Inside Interior’s Fat Bear Week voting scandal

By Robin Bravender, Kevin Bogardus | 11/08/2022 01:04 PM EST

“Damn that is a WIDE margin,” one Slack user wrote to colleagues after Fat Bear Week votes were recounted. “Wider than 747’s rear.”

Bear 747

A photo of Fat Bear contender 747 taken on Sept. 6. L. Law/Katmai National Park and Preserve/Flickr

Fat Bear Week organizers thought something was amiss.

A former Fat Bear champ, 435 Holly — whose distinctive coat has been described as “toasted marshmallow” color — made a late surge in the polls that didn’t seem plausible.

“Did someone hack because holly is winning. … And that wasn’t possible earlier,” one user wrote in a Slack channel used to coordinate Fat Bear Week. Another person downloaded details about the votes and told colleagues, “It does look like there’s someone who spammed a lot of garbage emails from the same IP address.”


Those Slack messages, released by the National Park Service under the Freedom of Information Act, offer a behind-the-scenes look at how the contest organizers detected and responded to the Fat Bear Week voting scandal that garnered headlines in a host of national news outlets.

The annual October contest celebrates chunky bears gorging themselves on salmon in Alaska’s Katmai National Park & Preserve. It’s become an internet sensation, where members of the public pick “the bear you believe best exemplifies fatness” using a March Madness-style bracket.

“All bears are winners but only one true champion will emerge,” the National Park Service says on its Fat Bear Week website.

This year, the fat bear known as 747 was leading in a semifinal vote on Oct. 9 when park staff noticed something fishy, the Slack messages show. At least two IP addresses appeared to be skewing the vote in favor of another bear, 435 Holly.

“Maybe we shouldn’t call a vote tonight,” one Slack user wrote. “I mean, we can’t really honor the cheating.”

Some Slack users’ identities aren’t clear from the messages. Several names are redacted in the chats, coming from a log identified as the Slack channel.

“What you see is us working out in real time what is happening. It speaks for itself,” Candice Rusch, director of new media at, told E&E News on Tuesday in response to questions about the documents. “And yes, the park coordinates with us on Slack for Fat Bear Week.”

During the tournament, hosted online chats with its naturalist Mike Fitz and rangers from Katami. The site also has bear cams monitoring the bears of Brooks River in the national park.

The messages and other documents were released to the MuckRock news site and posted to the National Park Service’s website Monday.

Participants on the Slack channel hustled to remove the fraudulent votes as the group chatted about how to communicate the ballot stuffing to the public. “Don’t say a thing until we figure it out,” one person wrote.

Amber Kraft, the interpretation and education program manager at Katmai National Park & Preserve, wrote in the chat, “If we say that it was spammed, will that be what reporters are asking about instead of staying on the interpretive message?”

The updated numbers showed that 747 was the real winner, not 435 Holly.

“Damn that is a WIDE margin,” one Slack user commented. “Wider than 747’s rear.”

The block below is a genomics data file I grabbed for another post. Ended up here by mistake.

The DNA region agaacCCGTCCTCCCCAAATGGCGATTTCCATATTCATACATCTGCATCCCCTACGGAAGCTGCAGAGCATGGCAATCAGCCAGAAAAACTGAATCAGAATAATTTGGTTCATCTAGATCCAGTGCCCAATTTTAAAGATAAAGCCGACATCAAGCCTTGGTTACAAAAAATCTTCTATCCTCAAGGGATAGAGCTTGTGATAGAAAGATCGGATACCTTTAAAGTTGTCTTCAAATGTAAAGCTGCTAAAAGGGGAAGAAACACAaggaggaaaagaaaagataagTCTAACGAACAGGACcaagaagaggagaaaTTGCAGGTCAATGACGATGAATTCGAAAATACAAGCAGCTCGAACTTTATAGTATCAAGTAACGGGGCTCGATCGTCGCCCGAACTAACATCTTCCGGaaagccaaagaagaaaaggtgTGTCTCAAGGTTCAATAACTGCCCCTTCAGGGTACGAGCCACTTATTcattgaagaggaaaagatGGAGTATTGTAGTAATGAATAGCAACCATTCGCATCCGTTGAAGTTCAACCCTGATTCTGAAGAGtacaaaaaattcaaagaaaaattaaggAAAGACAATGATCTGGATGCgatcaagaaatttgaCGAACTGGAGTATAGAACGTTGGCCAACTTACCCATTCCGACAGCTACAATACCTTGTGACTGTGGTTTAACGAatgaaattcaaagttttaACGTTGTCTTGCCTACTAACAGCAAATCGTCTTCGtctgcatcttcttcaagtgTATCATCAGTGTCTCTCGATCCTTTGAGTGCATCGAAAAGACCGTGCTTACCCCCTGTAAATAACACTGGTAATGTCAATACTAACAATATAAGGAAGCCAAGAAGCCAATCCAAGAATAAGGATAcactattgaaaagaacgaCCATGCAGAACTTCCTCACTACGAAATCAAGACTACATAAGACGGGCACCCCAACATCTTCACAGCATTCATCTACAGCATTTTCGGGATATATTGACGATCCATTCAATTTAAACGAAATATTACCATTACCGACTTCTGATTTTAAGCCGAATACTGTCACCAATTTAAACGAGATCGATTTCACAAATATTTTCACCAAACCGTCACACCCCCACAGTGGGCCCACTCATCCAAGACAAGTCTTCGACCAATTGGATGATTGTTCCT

On the evening of Oct. 9, the Katmai National Park issued a statement on Twitter.

“FAT BEAR WEEK SCANDAL,” the tweet declared. “Like bears stuff their face with fish, our ballot box, too, has been stuffed.”

The media took notice.

CNN and Jezebel picked up the story and NPS received questions from Rolling Stone and Bloomberg News, according to one email. Other records show inquiries from ABC News and NPR, among others.

Kraft with NPS shared a statement with others to help keep reporters focused on “the interpretive message” of the contest.

“The important thing to remember, however, is that despite which bear wins the most votes in the Fat Bear Week competition, they are all winners,” said the statement. “Bears get fat to survive and the health of Katmai’s ecosystem, as demonstrated by the sustained run of salmon, clean water and thriving flora and fauna, enables their survival.”

Contest organizers found more than 9,000 votes had flooded in for 435 Holly, leading her to take the lead against 747. Organizers sorted out the spam votes and added a “captcha” to the fat bear poll to prevent future spamming (E&E News PM, Oct. 11).

“9,272 fraud votes,” said one Slack user. “Looks like he stopped after his girl was showing in the lead.”

Another speculated, “Is it mean of me to wish the spammer had a lot of money riding on 435?”

“Well y’all, you’ve made it,” said someone else. “The weird corners of the internet tried to rig the election.”

According to the Slack messages, the National Park Service’s Washington office directed Katmai staff to refer press questions about the “voting scandal” to Others responded that the park staff needed to take action after the spam votes were discovered.

“Yes, the park handled it very well and waiting for some mucketymuck in Washington to craft a response would’ve taken days and made things worse,” said one user.

Representatives from the Interior Department, NPS and Katmai National Park did not respond to a request for comment.

By the following Tuesday, 747 was crowned champion of Fat Bear Week 2022. On Oct. 11, it defeated its last remaining rival, 901, by 68,105 to 56,876 in the tournament’s final. The contest received more than a million votes overall.

Those behind the contest appear to have taken the spam vote scandal in stride. They saw it as an opportunity to bring more attention to the bears.

“As long as we find a way to bring it back to the bears im gonna count it as a win,” said one Slack user.